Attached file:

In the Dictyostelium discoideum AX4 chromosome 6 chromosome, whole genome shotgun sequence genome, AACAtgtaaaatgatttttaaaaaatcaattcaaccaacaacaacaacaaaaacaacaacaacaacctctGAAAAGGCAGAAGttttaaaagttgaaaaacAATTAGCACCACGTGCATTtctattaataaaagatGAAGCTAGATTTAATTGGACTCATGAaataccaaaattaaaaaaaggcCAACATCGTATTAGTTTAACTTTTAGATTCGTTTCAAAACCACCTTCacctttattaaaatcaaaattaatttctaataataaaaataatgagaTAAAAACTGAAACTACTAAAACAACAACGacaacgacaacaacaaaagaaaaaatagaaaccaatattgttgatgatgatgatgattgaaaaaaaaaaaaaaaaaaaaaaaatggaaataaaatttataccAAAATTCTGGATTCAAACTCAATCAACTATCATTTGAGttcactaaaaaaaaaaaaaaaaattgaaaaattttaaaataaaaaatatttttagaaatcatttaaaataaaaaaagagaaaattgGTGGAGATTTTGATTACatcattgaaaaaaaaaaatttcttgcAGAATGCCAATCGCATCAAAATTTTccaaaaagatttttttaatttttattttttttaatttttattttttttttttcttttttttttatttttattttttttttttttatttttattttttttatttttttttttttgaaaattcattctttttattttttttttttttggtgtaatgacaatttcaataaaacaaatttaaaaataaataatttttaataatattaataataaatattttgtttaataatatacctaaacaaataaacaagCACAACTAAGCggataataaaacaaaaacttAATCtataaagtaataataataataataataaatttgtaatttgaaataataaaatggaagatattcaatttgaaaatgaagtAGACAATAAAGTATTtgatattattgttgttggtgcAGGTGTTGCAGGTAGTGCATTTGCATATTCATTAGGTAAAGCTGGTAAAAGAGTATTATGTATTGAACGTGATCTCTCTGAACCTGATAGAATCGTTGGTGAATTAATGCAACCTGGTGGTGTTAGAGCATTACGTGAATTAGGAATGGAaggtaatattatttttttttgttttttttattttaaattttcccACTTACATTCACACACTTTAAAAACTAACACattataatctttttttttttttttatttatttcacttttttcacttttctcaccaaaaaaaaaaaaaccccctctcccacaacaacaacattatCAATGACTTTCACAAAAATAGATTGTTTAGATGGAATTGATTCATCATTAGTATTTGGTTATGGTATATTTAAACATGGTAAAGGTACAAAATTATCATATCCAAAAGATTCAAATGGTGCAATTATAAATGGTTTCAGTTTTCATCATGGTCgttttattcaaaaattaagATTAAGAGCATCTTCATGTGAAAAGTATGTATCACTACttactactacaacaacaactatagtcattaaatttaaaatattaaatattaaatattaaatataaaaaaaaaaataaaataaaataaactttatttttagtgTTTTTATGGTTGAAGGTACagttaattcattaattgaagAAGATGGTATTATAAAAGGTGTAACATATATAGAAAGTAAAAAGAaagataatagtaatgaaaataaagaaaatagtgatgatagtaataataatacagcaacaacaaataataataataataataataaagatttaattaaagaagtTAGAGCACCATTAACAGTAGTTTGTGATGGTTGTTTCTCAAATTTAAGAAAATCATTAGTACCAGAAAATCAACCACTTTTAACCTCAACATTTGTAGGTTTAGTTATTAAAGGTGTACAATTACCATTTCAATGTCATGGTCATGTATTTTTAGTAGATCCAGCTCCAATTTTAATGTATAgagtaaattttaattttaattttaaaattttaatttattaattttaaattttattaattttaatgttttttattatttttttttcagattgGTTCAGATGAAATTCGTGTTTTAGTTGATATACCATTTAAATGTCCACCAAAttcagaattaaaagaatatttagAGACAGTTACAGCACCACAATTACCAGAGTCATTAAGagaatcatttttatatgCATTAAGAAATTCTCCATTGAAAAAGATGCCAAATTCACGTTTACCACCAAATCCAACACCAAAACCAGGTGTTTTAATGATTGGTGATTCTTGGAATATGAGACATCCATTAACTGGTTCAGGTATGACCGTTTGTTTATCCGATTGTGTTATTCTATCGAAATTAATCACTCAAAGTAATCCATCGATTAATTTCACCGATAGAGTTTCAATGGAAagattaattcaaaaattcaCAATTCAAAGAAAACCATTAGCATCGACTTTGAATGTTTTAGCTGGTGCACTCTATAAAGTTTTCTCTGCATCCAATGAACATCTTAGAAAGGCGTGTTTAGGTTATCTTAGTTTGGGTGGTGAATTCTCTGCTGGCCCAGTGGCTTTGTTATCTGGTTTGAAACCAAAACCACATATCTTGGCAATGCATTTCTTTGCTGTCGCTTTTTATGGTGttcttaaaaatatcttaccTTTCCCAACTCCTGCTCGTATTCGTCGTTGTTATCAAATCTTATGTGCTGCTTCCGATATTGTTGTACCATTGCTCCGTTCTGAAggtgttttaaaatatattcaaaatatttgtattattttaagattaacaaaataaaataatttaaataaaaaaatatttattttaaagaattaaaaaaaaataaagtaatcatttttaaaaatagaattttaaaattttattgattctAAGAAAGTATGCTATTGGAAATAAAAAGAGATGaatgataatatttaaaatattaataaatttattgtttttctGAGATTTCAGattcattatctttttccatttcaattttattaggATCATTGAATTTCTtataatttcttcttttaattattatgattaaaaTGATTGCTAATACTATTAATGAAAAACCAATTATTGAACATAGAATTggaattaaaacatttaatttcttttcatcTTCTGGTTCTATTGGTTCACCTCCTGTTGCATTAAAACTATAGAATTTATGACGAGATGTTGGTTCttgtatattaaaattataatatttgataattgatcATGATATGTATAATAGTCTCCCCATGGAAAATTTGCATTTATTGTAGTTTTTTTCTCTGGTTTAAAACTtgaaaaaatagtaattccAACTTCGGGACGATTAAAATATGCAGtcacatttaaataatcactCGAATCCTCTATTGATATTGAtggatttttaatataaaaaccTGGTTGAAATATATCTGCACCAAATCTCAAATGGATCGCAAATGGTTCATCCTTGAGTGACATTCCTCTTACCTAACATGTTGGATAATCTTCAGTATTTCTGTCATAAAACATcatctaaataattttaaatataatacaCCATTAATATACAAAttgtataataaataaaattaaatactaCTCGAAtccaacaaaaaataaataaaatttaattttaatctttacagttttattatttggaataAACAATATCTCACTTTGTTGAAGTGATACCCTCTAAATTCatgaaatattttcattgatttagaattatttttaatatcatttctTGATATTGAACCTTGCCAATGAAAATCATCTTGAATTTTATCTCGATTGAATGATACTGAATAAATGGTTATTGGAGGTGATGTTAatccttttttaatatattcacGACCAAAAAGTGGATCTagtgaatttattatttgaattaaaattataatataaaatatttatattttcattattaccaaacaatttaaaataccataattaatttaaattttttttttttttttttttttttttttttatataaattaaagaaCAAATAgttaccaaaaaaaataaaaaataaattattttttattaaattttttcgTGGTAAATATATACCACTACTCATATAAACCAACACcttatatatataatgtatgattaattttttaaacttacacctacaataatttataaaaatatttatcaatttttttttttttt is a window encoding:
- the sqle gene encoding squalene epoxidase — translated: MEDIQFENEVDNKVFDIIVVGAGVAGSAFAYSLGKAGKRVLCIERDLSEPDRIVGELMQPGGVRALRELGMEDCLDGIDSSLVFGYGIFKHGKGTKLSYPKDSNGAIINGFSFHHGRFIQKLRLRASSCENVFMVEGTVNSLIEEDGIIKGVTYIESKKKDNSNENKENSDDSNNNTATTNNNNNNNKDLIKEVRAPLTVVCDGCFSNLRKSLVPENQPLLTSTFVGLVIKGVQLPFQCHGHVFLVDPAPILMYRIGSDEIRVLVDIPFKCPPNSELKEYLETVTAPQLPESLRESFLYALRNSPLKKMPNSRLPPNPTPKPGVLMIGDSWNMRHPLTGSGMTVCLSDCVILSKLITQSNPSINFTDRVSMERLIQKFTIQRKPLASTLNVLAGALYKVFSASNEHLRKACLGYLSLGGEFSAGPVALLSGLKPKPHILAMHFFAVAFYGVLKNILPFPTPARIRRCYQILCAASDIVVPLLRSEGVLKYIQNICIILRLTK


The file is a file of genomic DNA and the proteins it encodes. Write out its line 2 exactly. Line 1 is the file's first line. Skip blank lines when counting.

- the sqle gene encoding squalene epoxidase — translated: MEDIQFENEVDNKVFDIIVVGAGVAGSAFAYSLGKAGKRVLCIERDLSEPDRIVGELMQPGGVRALRELGMEDCLDGIDSSLVFGYGIFKHGKGTKLSYPKDSNGAIINGFSFHHGRFIQKLRLRASSCENVFMVEGTVNSLIEEDGIIKGVTYIESKKKDNSNENKENSDDSNNNTATTNNNNNNNKDLIKEVRAPLTVVCDGCFSNLRKSLVPENQPLLTSTFVGLVIKGVQLPFQCHGHVFLVDPAPILMYRIGSDEIRVLVDIPFKCPPNSELKEYLETVTAPQLPESLRESFLYALRNSPLKKMPNSRLPPNPTPKPGVLMIGDSWNMRHPLTGSGMTVCLSDCVILSKLITQSNPSINFTDRVSMERLIQKFTIQRKPLASTLNVLAGALYKVFSASNEHLRKACLGYLSLGGEFSAGPVALLSGLKPKPHILAMHFFAVAFYGVLKNILPFPTPARIRRCYQILCAASDIVVPLLRSEGVLKYIQNICIILRLTK